As well as fishing sustainably, we should also be using every part of the fish that’s edible. Monkfish liver, for example, is a delicacy. Monkfish cheeks and even the bones and heads can all be put to use in the kitchen! Not too long ago, I found out a cheaper way to eat monkfish! Previously blogged recipe – Monkfish in salted soya bean and black bean sauce, is one of the best ways to prepare monkfish. I used monkfish loin last time. It didn’t cost me a fortune, but it’s still rather expensive!
Not long ago, I went to my usual fishmonger that sells diver scallops. I got some scallops and then he asked me if I wanted some monkfish cheeks. I repeated in my head “Monkfish cheeks?” He replied “Yeah! They are really good and full of flesh!” I paused for a few seconds. He continued “Give it a try! All you need to do is to slightly coat them in flour, season with salt and pepper. Then, fry them!” Even before I had the chance to make up my mind, he scooped up a handful of monkfish cheeks and weighed them. He then turned to me and said “It’s going to be £2.50.” I paused again. Ok, about 300g of monkfish cheeks costs only £2.50? I then decided to bargain (always do!). I got it down to £2.00!!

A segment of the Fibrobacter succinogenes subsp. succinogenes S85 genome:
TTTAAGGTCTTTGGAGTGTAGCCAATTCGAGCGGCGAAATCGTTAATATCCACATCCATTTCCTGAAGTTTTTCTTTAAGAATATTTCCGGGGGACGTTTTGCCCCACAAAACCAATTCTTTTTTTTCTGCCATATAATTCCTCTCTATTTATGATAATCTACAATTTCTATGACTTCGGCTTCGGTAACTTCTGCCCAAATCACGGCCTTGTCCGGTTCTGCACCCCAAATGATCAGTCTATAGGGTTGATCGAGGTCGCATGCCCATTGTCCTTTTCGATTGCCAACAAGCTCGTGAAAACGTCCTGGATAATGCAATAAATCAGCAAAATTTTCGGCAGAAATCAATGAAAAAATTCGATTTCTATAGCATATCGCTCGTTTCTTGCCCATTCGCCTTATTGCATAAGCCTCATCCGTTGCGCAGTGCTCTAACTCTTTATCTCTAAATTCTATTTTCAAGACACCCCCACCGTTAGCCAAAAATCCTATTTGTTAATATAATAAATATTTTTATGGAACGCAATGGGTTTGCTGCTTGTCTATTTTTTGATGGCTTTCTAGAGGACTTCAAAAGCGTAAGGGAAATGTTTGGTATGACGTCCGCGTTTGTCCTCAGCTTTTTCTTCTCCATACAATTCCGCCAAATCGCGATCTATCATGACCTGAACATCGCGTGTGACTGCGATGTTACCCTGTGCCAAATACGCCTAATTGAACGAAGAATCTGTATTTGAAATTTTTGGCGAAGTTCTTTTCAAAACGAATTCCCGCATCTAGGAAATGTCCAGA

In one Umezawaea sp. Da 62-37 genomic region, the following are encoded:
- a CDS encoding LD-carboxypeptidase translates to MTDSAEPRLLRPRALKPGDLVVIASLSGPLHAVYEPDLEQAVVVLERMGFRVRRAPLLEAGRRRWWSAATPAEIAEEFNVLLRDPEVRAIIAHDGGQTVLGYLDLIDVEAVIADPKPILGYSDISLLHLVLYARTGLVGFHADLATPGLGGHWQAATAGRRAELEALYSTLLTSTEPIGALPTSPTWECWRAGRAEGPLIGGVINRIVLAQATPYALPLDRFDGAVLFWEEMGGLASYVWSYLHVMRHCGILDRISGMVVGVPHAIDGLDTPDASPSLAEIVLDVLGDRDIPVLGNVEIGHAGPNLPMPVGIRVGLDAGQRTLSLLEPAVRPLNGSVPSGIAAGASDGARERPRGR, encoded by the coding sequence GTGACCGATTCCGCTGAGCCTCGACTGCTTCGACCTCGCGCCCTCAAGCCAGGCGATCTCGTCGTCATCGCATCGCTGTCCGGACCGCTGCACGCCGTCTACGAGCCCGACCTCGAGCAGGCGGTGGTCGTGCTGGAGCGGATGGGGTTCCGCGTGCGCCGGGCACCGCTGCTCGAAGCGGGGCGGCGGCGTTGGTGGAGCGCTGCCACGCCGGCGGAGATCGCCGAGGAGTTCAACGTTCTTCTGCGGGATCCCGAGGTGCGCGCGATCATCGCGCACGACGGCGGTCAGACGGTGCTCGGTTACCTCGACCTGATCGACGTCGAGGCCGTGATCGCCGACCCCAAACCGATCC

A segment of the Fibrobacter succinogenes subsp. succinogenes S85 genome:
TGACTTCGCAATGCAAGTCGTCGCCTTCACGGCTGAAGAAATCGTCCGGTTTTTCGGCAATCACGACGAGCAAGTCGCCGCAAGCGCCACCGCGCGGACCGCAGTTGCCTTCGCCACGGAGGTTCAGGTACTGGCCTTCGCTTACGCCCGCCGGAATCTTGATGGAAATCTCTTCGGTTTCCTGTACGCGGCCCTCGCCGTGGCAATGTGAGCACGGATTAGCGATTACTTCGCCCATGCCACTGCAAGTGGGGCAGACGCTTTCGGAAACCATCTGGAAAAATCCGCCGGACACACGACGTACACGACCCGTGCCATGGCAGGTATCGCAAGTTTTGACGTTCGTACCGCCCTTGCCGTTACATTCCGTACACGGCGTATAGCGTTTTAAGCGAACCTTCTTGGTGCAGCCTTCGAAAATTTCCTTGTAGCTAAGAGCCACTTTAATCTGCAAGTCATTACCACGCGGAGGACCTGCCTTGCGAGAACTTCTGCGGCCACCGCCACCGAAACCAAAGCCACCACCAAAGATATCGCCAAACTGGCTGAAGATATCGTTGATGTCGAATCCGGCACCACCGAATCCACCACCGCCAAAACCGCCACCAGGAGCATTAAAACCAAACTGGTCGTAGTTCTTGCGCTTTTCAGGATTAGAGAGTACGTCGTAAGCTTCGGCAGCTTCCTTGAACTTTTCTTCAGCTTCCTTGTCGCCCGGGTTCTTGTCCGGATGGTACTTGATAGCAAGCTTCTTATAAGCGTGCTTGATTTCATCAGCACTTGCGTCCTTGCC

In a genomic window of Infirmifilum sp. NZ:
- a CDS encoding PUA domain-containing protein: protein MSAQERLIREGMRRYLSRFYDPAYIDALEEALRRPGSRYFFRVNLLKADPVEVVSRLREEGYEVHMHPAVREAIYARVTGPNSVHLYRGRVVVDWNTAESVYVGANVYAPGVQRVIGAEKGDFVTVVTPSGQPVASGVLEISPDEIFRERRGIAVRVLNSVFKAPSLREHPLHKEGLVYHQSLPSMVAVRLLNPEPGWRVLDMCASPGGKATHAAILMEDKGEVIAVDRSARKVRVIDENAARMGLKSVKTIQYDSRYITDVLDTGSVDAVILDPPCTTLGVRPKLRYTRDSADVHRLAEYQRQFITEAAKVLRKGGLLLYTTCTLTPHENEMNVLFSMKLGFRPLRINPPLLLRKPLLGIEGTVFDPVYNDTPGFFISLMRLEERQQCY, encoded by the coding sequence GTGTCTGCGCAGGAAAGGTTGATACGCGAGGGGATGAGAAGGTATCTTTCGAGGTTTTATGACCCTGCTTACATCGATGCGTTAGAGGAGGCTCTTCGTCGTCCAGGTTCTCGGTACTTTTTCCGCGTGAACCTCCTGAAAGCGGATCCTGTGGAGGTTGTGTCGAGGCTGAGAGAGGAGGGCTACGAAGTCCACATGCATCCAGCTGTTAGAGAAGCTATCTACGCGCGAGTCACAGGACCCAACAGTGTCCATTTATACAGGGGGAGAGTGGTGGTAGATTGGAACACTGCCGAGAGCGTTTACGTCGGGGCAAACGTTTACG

Monkfish cheeks are of course the flesh from the cheeks of monkfish. In the past, monkfish cheeks are discarded but now, they are even served on the menu at the best restaurants! There is no difference in the texture, it is exactly the same to the loin or fillet. Before cooking, remove the membrane enclosing them or this will contract in cooking making the flesh tough.
I got pretty excited when I got home as I wanted to try out monkfish cheeks, I couldn’t wait any longer! Without wasting much time, I thought a quick stir-fry would be the best. It came across my mind a recipe that I made previously, garlic and coriander chicken. I decided to adopt the same ingredients, plus a bit of chili, perhaps? Coriander turns out to be a fantastic pairing with monkfish too!